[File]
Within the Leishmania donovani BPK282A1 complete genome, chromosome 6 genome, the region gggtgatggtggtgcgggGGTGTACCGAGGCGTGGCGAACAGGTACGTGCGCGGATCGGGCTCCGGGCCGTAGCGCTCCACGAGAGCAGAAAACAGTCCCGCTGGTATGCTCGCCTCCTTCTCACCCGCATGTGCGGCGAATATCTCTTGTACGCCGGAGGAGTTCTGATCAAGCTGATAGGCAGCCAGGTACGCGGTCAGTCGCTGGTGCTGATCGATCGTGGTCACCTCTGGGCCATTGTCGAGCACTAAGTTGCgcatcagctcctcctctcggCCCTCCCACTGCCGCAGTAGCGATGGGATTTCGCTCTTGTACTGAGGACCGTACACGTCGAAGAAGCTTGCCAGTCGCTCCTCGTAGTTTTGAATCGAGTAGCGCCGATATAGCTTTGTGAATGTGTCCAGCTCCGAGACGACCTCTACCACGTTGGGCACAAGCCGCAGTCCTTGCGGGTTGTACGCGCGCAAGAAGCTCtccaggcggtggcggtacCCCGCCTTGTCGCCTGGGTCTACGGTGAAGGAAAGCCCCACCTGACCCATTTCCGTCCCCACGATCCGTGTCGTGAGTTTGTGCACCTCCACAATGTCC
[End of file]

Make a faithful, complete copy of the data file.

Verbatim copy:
Within the Leishmania donovani BPK282A1 complete genome, chromosome 6 genome, the region gggtgatggtggtgcgggGGTGTACCGAGGCGTGGCGAACAGGTACGTGCGCGGATCGGGCTCCGGGCCGTAGCGCTCCACGAGAGCAGAAAACAGTCCCGCTGGTATGCTCGCCTCCTTCTCACCCGCATGTGCGGCGAATATCTCTTGTACGCCGGAGGAGTTCTGATCAAGCTGATAGGCAGCCAGGTACGCGGTCAGTCGCTGGTGCTGATCGATCGTGGTCACCTCTGGGCCATTGTCGAGCACTAAGTTGCgcatcagctcctcctctcggCCCTCCCACTGCCGCAGTAGCGATGGGATTTCGCTCTTGTACTGAGGACCGTACACGTCGAAGAAGCTTGCCAGTCGCTCCTCGTAGTTTTGAATCGAGTAGCGCCGATATAGCTTTGTGAATGTGTCCAGCTCCGAGACGACCTCTACCACGTTGGGCACAAGCCGCAGTCCTTGCGGGTTGTACGCGCGCAAGAAGCTCtccaggcggtggcggtacCCCGCCTTGTCGCCTGGGTCTACGGTGAAGGAAAGCCCCACCTGACCCATTTCCGTCCCCACGATCCGTGTCGTGAGTTTGTGCACCTCCACAATGTCC